Fig. 3 Representative real-valued phased 2DES spectra for vase/kite conformation. (a) 2DES spectra of vase at 20 fs waiting time. (b) 2DES spectra of vase at 260 ps waiting time. Highlighted points are 17[thin space (1/6-em)]100 cm−1 (585 nm) diagonal (white star) and crosspeak (black star) at the same ωτ (17[thin space (1/6-em)]100 cm−1, 585 nm) and ωt of 16[thin space (1/6-em)]400 cm−1 (610 nm). (c) Time series of 2D spectra ranging 0–1000 fs and 5–800 ps for both vase and kite, normalized to T = 0. (d) 2DES spectra of kite at 20 fs waiting time. (e) 2DES spectra of kite at 260 ps waiting time, with same highlights as in (b). Spectra in (a) and (d) are normalized independently for the two conformations at 20 fs, while spectra (b) and (e) are normalized independently for the two conformations at 260 ps. The growth of the cross peak (black star, 17[thin space (1/6-em)]100 cm−1 in ωτ and 16[thin space (1/6-em)]400 cm−1 in ωt) corresponds to donor relaxation to donor fluorescence as well as FRET transfer to acceptor absorption during waiting time.

At T = 20 fs, 2D spectra of both vase (Fig. 3a) and kite (Fig. 3d) show an inhomogeneously broadened peak along the diagonal at roughly 17[thin space (1/6-em)]100 cm−1. This signal corresponds to the initial absorption of the donor; at 20 fs the system has not yet relaxed past this starting point. Vibrational relaxation (aka Stokes shift) from this initial absorption occurs within the first 100 fs, leading to the below-diagonal cross peak in all subsequent spectra (see ESI for more detail).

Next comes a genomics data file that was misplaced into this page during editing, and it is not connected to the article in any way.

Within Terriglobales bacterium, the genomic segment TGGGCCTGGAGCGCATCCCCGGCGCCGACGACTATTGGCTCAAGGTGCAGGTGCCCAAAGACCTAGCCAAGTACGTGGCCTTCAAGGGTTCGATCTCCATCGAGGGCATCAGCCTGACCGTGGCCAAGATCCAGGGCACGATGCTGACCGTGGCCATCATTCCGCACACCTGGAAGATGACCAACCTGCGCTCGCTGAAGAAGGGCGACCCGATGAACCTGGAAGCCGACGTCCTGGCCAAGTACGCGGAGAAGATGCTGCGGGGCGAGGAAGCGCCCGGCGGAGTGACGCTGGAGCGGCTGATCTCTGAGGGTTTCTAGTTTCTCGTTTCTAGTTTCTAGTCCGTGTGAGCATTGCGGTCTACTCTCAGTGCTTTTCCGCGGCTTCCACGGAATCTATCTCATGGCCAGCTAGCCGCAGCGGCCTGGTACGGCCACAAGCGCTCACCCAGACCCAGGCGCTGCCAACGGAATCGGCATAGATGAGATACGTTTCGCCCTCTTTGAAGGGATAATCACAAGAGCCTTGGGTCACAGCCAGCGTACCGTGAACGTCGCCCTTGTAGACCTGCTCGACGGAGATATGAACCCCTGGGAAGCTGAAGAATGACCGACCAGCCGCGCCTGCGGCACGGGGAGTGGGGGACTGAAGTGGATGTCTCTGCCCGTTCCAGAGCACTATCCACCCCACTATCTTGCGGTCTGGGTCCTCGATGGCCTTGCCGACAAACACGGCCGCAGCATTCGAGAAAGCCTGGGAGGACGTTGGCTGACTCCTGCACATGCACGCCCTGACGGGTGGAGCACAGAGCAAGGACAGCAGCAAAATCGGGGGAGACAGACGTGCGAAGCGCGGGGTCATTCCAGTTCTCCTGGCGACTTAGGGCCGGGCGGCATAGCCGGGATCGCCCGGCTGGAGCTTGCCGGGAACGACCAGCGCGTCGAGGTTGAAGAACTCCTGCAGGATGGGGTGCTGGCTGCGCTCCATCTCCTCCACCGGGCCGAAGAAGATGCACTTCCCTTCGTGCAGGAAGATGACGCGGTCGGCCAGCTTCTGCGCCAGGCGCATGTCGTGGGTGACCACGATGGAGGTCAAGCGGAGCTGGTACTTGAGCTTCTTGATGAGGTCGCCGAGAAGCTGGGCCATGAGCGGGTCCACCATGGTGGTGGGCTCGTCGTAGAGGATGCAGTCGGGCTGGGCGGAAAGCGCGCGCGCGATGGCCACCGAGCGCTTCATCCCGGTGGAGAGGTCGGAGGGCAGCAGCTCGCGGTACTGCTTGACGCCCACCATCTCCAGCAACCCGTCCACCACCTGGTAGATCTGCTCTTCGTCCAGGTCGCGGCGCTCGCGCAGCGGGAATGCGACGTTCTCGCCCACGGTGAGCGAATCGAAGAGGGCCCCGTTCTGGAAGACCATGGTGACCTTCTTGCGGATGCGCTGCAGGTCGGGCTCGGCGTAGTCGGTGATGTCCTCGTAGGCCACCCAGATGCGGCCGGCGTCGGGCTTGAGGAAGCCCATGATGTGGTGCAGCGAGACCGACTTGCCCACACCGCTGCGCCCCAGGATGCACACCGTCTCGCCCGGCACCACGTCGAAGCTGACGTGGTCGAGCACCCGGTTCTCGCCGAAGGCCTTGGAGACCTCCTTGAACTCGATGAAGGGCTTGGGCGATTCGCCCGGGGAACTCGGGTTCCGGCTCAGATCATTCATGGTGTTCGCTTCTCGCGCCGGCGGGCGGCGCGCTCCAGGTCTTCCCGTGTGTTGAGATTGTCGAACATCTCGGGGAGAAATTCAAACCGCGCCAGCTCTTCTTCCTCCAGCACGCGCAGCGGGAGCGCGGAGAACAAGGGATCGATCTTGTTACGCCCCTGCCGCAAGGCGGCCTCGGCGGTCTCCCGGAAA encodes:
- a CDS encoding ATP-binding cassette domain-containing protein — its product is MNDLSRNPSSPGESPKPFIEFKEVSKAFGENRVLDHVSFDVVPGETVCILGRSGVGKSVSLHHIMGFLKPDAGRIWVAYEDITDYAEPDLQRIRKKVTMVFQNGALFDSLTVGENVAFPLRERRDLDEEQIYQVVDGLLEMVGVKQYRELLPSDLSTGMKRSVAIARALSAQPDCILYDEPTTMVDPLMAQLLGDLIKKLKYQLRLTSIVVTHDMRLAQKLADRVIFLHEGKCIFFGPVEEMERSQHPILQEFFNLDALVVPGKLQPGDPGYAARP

At T = 260 ps (Fig. 3b and e), two dominant features are present in both 2D spectra—a diagonal peak at 17[thin space (1/6-em)]100 cm−1 (white star) and a crosspeak at 17[thin space (1/6-em)]100 cm−1 (585 nm) in ωτ and 16[thin space (1/6-em)]400 (610 nm) cm−1 in ωt (black star). The diagonal feature at T = 260 ps is due to ground state bleach on the donor, because Stokes shift from the initial excitation has completed by this time. The below-diagonal crosspeak corresponds primarily to stimulated emission from the Stokes-shifted excited state of the donor. Along the anti-diagonal direction, all features are very broad, indicating the homogeneity of excited donor molecules. The width of these homogeneously broadened features is caused by rapid dephasing on the scale of tens of fs (Fig. S30). A red shift in early time dynamics of the complex occurs on the same timescale, (see Fig. S31) and the processes driving the red shift may also be the cause of this rapid dephasing. Further discussion of dephasing lifetimes and ultrafast dynamics can be found in the ESI.

Decay-associated spectra

Decay-associated spectra (DAS) are generated from global fitting of the decay dynamics of each pixel in a 2D spectrum, and quantifying the contributions of various pathways to the overall signal. This and similar approaches have previously been applied to 2D spectra by the Engel group54 and others.55–58 We performed DAS analysis on the long waiting time (5 ps resolved) 2D data, specifically from 5 ps to 800 ps.

The waiting time decay dynamics were fit to the following equation

S(T) = A1eT/τ1 + A2eT/τ2 + A3(3)